No one should suffer what I suffered. I still dread those scenes when man killed man. I lost my parents, most of my family, by running away.
His handshake is firm, gait precise, memory sharp as ever. Milkha Singh’s life flashes past him as he packs his bag to take the flight to London. To relive his career that comes alive in Bhag Milkha Bhag, a bio-pic on one of India’s finest athletes, which is to premiere this week.
His eyes sparkle as he takes a journey back into time, a period that evokes some fond and some melancholic phases of his eventful life.
Escaping the harsh happenings in a village near Lahore as Partition enflamed India and Pakistan in 1947, boarding a train by hiding in a women’s compartment, conquering hunger and poverty to emerge as an athletic icon, Milkha has seen it all.
“No one should suffer what I suffered. I still dread those scenes when man killed man. I lost my parents, most of my family, by running away,” reflected Milkha.
Running became a habit, only this time it took him to some of the most celebrated athletic arenas in the world.
Milkha can’t forget the time he spent in Tihar Jail. “I was caught travelling without ticket. I had no money.” His sister, Ishar, pawned her jewellery to organise his bail.
When Milkha grew into a respected athlete, he took Ishar to watch a race at the National Stadium. The starter’s gun evoked a sharp cry from his sister. “They have shot my brother,” she screamed. Milkha, as was his habit, hit the grass when he breasted the tape and recovered to rush to his sister, now in tears. “I can’t forget the relief when she saw me alive,” Milkha laughs aloud.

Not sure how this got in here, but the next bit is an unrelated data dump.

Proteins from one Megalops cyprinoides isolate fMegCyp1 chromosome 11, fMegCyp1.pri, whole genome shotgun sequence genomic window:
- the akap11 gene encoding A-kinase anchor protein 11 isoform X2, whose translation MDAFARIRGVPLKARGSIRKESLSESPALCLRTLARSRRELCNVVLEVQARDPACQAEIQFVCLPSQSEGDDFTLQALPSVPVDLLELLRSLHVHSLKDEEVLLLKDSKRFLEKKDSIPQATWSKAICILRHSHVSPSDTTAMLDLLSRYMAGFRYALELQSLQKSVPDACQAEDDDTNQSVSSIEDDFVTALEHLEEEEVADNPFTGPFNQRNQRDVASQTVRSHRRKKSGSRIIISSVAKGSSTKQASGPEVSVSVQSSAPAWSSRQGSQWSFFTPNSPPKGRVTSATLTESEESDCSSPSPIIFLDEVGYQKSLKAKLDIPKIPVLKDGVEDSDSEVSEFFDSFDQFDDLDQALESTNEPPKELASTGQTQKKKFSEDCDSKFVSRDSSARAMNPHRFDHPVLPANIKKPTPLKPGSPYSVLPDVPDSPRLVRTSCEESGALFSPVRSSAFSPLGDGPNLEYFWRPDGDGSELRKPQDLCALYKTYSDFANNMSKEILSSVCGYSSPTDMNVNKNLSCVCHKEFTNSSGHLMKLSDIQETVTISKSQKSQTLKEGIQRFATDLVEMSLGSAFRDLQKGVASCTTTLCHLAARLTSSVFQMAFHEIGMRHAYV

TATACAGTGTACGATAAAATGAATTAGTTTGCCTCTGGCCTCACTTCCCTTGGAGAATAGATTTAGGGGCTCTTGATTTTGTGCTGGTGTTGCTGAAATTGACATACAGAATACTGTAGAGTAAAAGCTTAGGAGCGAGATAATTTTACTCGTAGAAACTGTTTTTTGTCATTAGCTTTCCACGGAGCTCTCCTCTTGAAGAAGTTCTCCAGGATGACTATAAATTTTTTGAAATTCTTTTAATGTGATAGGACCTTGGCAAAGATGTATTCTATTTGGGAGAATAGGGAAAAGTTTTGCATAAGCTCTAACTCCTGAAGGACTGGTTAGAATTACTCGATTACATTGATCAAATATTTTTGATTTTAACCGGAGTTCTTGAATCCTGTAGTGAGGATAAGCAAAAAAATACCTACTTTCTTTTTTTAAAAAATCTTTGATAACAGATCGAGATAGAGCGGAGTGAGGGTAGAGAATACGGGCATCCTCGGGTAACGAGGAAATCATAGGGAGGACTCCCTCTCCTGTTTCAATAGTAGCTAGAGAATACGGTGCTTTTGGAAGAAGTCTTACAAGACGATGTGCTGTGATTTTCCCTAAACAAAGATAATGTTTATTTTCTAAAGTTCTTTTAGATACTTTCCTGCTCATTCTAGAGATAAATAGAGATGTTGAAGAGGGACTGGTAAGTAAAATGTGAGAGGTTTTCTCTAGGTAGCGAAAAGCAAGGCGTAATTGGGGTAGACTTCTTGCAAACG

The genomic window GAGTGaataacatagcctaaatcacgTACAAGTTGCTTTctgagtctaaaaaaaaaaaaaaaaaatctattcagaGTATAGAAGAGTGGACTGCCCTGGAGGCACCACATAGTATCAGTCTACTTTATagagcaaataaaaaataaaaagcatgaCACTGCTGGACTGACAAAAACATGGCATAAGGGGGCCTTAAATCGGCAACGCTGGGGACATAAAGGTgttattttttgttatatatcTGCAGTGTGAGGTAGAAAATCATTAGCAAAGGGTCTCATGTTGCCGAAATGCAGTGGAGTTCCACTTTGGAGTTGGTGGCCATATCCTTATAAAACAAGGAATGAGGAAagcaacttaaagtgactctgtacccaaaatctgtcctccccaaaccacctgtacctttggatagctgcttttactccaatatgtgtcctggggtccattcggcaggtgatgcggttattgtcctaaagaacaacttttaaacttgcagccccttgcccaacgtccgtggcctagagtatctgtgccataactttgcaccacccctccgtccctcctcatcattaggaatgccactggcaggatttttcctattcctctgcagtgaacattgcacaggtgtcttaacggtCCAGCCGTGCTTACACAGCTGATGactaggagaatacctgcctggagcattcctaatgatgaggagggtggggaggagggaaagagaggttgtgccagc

Rome still rankles
“Rome rankles. It will always. I missed a certain medal,” his sad tenor confirming his dejection of that day in 1960 when he let go an Olympic medal.
“It was mine. But sadly, an Olympic medal (in athletics) has remained a dream for India,” laments Milkha, remembering every little detail of the race where he finished fourth even as the world expected him to adorn the podium.
The movie has rekindled memories of the days when he was a darling of the nation.
He could call on Prime Minister Jawaharlal Nehru without an appointment; he could recommend fellow athletes for commendations; he was the most sought after sportsman, a shining athlete who earned laurels the world over.
Wishing the best
He wishes Indian athletes the “best” at the Asian Meet in Pune. “They owe it to the nation. Bring glory and smile to our old faces,” the 80-plus stalwart prays.
Bhag Milkha Bhag is set to bring the young Milkha to today’s young generation.